Live Like A Local: Videographer Tim Lambourne In Tokyo
The ex-TV host, who now calls Tokyo home, shares his top tips for this buzzing city
Videographer Tim Lambourne is holding up a YouTube video on his phone called Long Eggs. “It’ll blow your mind,” he promises. It’s a clip showing the mass production of long, cylindrical hard-boiled eggs for slicing into perfect rings for sandwiches and salads, eliminating the small-end-of-the-egg offcuts and yes, blowing our minds.
Viva has taken over Tim’s apartment in Koenji to take his photo for the Tokyo issue, and use it as a base for the day’s shoot, and the always affable ex-TV host has treated us to a walk through his vibrant neighbourhood for coffee (and egg sandwiches), where we discuss everything from great vintage shopping to the prevalence of loneliness in Tokyo. Tim points out some of the city’s best strawberry mochi along the way, handmade by Toshikazu Suzuki and served by his wife, Tomomi, at their shop Suzukura.
But back to Tim. “You don’t tend to go to people’s homes in Tokyo, so you don’t have that chill time that relationships are usually built on. It can be hard to make friends here,” he says. That Kiwi notion of just “hanging out at home” is something he misses since moving to Tokyo three and half years ago, but it’s still his favourite city in the world “for myriad reasons, and I love it more and more everyday”.
Smaller apartments are a negating factor. Tim and his girlfriend (and Viva cover model) Nagisa Chauveau’s apartment is a perfectly compact example, where Tim has to duck his head to get through the doorways. There’s always the roof terrace to retreat to, with 360-degree views of the city, only partially blocked by Tokyo’s ubiquitous rooftop clotheslines. When it comes to socialising, they’ll head out to restaurants and bars, which suits Tim since he’s on a constant quest for great music, and does the odd DJ gig himself.
Tim has been working predominantly in the fashion and beauty realm in Japan, creating videos for The North Face, Kose, ReFa and other brands like the Park Hyatt Tokyo, the hotel made famous by the movie Lost in Translation. He calls himself a “one man band”, directing, shooting and editing content. He still finds time to work with homegrown brand Huffer, and records a weekly radio show from his apartment for George FM on Sunday nights called Good Radio Show. He recently shot a video for fellow New Zealander Lily Gibson and her online Japanese vintage store Super Mizu.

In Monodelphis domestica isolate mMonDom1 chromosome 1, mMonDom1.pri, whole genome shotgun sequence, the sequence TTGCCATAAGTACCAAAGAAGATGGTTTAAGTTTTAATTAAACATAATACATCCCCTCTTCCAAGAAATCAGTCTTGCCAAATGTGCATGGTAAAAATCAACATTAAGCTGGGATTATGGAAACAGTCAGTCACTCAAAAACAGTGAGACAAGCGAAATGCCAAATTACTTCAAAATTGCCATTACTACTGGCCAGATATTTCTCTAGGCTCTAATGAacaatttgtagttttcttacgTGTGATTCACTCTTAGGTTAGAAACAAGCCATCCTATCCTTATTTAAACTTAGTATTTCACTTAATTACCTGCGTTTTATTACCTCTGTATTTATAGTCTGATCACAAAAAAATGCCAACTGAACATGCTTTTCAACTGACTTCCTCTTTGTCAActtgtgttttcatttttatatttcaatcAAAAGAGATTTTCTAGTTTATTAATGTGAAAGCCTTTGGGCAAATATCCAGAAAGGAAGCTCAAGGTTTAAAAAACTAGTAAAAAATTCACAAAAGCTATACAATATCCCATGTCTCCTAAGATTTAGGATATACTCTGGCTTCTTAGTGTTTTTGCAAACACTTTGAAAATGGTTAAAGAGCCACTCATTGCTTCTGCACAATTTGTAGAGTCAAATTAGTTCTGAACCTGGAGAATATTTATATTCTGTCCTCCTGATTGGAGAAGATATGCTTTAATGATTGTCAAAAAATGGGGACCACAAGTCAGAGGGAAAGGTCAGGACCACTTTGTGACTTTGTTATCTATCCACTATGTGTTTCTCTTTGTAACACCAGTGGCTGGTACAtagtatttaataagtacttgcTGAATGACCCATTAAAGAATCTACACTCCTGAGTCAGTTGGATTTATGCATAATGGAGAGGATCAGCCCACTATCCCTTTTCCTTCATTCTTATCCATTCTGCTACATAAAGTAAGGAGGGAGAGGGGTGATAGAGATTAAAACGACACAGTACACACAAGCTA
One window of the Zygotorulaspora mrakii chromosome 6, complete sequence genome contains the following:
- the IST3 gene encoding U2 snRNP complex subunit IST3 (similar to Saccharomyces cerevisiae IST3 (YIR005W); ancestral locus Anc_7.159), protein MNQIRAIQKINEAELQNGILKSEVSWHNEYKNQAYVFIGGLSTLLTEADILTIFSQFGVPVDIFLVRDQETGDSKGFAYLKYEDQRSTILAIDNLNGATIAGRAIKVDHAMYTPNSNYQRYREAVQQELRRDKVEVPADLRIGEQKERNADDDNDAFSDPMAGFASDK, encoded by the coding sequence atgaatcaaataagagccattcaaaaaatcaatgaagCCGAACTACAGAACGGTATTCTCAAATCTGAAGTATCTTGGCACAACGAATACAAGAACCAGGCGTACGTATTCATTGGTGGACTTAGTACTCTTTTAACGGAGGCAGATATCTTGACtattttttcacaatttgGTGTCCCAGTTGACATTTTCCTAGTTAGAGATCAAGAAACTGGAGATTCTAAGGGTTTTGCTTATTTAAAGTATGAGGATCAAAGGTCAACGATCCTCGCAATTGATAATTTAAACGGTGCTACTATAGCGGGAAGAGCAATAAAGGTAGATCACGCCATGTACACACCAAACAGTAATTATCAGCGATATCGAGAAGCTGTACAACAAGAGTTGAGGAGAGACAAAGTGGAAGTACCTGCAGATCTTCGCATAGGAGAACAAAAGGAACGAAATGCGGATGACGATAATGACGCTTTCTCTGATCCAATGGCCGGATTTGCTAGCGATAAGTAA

I lived In Tokyo ... for a year in 2014 on a working holiday visa. I assumed that would be the end of my Tokyo life, but over the next three years as I travelled I realised how much I missed it. This culminated in a 72-hour holiday in 2017 when I realised I had to move back.
A typical work day for me is ... heading to an agency called Obruza after the commuter rush has died down. I’m lucky enough to be able to use their space in Daikanyama to work and edit.
A typical weekend for me is ... pretty social and night-time focussed. I love house music and it’s obscene how many of my favourite DJs play here every weekend. I also love record shopping. Japanese are avid music fans and collectors, so the quantity and quality of records you can find here beggars belief.
My favourite pastime is ... sento, or public bathing. Nagisa and I go about three times a week. You strip down and wash yourself and then soak in hot baths with your neighbours. It’s become almost meditative.
I used to think that Japan and New Zealand were the exact opposite... but that’s not quite right. There are different ways of doing things here - order, structure, process - that might seem antithetical to the Kiwi mentality of No. 8 wire or “she’ll be right” but I have come to realise that it’s just a different way of getting to the same place: creating what you can with what you have.
I live in ... Koenji, which reminds me a bit of Karangahape Rd or Kingsland. It has its own identity and community and I really love it here. It has an attitude and community that is quite unique in Tokyo and I’m very grateful to get to experience that every day.
The best area for shopping is ... Koenji for its vintage stores. There are hundreds and they each have their own speciality be it 1950s and 60s American workwear or 1980s/90s high-end Japanese designers.
MY TOP 9 IN TOKYO
1. Safari vintage clothing store in Koenji.
2. Trunk vintage clothing store in Koenji.
3. Coffee Amp, Koenji.
4. Switch Coffee, Meguro.
5. EAD Records, Koenji.
6. BnA Hotel Bar, Koenji.
7. Disk Union (Shibuya, Shinjuku, Shimokitazawa).
8. Vent nightclub, Omotesando.
9. Knock nightclub, Koenji.
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